I hate to sell it, but I don't have the means to put it to good use. Going to concentrate on my Sinar 4x5 with an adapter so I can use my DSLR.

Anyway, it's a 1904 Seneca No. 3, 8" x 10". It has a unique design, in that the front rotates! This allows Rise/Fall and Shifting simply by turning the front assembly! The rear standard allows for a bit of Tilt and Rotate, but not much. The structure is reasonably sound, but there is a bit of damage to the rails (see pix), and it's hard to move the front standard. The knob tends to slip, so I would recommend simply pushing the standard along with one's thumbs, then using the knob for fine focus. At 109 years old, one should expect a few problems!

The bellows appears to be light-tight and in good condition. The camera comes with its original 8" x 10" back, and I cobbled together a 4" x 5" back from pieces I had lying around, so you have 2 formats to choose from! There are five (5) sheet film holders. I'm away from the camera so I can't check, but I'm pretty sure all the dark slides are good. There may be one or two with a crack or damage; I'll check and update the info on those. The one shown in the photo with the "leaf spring" apparently was intended for glass plate. That one has been sold; I just haven't updated the photo.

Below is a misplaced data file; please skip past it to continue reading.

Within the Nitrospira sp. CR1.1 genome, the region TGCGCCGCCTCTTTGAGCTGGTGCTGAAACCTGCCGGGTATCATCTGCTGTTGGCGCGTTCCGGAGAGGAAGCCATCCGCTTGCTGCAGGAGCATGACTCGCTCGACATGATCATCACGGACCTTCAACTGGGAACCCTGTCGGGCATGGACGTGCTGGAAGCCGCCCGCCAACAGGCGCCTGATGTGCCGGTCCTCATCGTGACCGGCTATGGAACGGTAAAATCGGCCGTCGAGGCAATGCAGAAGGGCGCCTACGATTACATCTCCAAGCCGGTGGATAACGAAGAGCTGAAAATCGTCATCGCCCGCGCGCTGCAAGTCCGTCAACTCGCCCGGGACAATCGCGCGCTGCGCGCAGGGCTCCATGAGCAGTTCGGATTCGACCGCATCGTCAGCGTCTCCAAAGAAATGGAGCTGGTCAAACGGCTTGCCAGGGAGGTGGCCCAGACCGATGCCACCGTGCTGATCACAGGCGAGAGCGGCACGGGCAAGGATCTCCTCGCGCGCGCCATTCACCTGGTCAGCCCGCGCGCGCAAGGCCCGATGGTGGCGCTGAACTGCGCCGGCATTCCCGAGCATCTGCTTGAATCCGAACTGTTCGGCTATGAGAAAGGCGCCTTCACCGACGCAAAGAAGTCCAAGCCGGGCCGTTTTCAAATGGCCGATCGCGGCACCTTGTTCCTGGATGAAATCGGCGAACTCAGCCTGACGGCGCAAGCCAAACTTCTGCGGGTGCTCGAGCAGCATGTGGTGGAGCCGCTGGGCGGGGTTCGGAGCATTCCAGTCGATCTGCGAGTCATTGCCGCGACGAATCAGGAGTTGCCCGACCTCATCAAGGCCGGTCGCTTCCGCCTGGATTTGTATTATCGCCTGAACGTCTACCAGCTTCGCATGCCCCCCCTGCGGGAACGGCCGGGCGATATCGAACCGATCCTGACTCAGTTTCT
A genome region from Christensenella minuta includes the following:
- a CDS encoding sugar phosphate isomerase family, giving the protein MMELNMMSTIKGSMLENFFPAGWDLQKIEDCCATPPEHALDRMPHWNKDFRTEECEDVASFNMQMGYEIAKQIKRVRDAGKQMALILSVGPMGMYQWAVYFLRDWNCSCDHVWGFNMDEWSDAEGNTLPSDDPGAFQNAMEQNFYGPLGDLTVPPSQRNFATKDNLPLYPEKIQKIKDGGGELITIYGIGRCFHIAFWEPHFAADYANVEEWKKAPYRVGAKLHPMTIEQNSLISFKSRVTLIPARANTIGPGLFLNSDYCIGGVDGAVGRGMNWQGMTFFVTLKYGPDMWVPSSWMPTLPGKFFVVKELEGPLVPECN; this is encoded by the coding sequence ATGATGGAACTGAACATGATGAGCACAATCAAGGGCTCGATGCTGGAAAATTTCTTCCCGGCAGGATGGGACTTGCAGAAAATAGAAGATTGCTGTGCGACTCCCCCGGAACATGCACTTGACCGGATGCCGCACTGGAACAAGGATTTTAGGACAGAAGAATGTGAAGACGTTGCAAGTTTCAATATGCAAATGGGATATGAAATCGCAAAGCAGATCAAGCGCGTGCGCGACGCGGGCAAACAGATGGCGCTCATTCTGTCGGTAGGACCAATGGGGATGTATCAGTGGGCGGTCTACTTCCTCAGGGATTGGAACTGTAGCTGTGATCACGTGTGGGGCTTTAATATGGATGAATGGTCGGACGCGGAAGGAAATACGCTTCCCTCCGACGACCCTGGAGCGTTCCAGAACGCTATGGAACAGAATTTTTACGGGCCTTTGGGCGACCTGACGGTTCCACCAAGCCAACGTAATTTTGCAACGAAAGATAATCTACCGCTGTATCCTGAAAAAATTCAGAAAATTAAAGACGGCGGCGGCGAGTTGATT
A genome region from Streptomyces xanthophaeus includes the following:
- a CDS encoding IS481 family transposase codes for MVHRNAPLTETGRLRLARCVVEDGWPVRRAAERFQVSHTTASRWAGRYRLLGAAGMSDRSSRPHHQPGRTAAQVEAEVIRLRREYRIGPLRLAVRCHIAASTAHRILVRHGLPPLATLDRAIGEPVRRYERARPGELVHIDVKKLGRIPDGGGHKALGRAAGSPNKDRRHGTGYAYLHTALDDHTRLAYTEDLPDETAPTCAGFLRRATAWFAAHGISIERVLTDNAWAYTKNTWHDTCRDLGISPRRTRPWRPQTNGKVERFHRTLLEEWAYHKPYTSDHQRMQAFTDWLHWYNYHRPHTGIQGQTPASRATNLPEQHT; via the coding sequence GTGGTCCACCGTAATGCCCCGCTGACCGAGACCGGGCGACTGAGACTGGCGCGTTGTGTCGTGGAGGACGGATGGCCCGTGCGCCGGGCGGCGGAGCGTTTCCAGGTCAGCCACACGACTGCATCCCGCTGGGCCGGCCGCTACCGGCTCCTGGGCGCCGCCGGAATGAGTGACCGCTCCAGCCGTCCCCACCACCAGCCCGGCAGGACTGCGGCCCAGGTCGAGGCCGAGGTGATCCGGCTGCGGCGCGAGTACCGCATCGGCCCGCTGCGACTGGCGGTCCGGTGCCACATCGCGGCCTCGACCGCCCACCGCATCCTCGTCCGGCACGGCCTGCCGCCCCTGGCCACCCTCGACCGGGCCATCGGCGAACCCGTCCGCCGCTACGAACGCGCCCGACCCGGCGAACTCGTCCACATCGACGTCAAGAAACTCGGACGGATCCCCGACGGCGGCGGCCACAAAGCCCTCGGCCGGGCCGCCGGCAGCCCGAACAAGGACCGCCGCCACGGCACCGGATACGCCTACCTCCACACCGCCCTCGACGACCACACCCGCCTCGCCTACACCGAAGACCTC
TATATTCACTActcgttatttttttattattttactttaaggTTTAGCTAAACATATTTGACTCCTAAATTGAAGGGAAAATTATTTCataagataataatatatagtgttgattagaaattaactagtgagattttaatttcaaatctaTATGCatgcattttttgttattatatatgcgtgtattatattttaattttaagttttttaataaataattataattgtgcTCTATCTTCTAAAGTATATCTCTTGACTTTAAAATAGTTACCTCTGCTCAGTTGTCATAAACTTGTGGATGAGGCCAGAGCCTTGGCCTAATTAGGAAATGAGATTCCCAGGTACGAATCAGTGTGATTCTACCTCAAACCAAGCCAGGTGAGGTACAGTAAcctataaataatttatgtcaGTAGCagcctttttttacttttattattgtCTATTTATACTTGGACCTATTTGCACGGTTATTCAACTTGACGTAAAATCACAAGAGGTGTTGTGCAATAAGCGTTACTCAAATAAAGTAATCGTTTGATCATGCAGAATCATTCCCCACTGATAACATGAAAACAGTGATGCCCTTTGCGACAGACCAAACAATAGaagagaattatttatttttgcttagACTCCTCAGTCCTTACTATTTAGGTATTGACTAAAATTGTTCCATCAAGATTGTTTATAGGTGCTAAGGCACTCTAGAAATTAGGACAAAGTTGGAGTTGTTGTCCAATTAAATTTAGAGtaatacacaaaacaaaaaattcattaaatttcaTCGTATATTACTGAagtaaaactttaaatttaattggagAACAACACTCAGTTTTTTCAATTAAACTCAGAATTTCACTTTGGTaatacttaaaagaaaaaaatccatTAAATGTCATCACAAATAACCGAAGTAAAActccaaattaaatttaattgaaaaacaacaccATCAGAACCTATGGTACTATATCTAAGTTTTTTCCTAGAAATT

The shutter is a Wollensak Optimo No.3. It fires cleanly, and the speeds sound accurate. The lens is a Wollensak Velostigmat Series II, 7-1/2" Focus. The lens appear to be in good condition, but I suspect you'll have shutter/lens combos of your own that you'll want to use.

I've stripped all of the old varnish off of the wood, using a paste wax as a preservative (I prefer wax to polyurethane or any other modern varnish/sealant). As such, the pieces that comprise the rotating front are a bit loose. I suggest that you replace the existing felt with newer, thicker felt (or some other material) to maintain the light seal and to provide more grip when you tighten the screw once you have the front in the desired orientation. Some of the small screws are loose, due to age. You might wish to replace those with longer screws. You might also consider removing them, filling the holes with wood glue, then drilling small pilots holes for replacement screws. This second method will help to stabilize the wood, given that its over 100 years old!

The camera does fold up for storage/transport, but there isn't a hook to keep it closed. There are some empty holes that suggest it once had a closure hook or strap.

Asking $700 + S/H (O.B.O.) for the camera, 2 backs, 6 holders and about 100 sheets of Arista 8x10 film. I'm not sure of the specifics of the film; I bought it off eBay. It's been refrigerated since I've had it.